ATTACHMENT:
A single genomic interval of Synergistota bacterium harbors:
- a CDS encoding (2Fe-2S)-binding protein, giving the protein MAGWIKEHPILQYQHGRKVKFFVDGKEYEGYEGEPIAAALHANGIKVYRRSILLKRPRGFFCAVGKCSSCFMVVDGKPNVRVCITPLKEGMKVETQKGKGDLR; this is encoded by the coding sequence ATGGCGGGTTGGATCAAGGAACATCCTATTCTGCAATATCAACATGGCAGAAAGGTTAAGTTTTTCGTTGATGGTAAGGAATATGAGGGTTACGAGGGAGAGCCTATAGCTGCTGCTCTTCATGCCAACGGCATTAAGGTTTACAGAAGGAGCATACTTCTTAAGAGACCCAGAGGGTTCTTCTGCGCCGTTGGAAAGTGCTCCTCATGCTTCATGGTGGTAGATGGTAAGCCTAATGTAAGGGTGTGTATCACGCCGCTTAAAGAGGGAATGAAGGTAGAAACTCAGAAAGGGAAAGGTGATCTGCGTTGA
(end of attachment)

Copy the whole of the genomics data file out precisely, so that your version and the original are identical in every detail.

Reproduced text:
A single genomic interval of Synergistota bacterium harbors:
- a CDS encoding (2Fe-2S)-binding protein, giving the protein MAGWIKEHPILQYQHGRKVKFFVDGKEYEGYEGEPIAAALHANGIKVYRRSILLKRPRGFFCAVGKCSSCFMVVDGKPNVRVCITPLKEGMKVETQKGKGDLR; this is encoded by the coding sequence ATGGCGGGTTGGATCAAGGAACATCCTATTCTGCAATATCAACATGGCAGAAAGGTTAAGTTTTTCGTTGATGGTAAGGAATATGAGGGTTACGAGGGAGAGCCTATAGCTGCTGCTCTTCATGCCAACGGCATTAAGGTTTACAGAAGGAGCATACTTCTTAAGAGACCCAGAGGGTTCTTCTGCGCCGTTGGAAAGTGCTCCTCATGCTTCATGGTGGTAGATGGTAAGCCTAATGTAAGGGTGTGTATCACGCCGCTTAAAGAGGGAATGAAGGTAGAAACTCAGAAAGGGAAAGGTGATCTGCGTTGA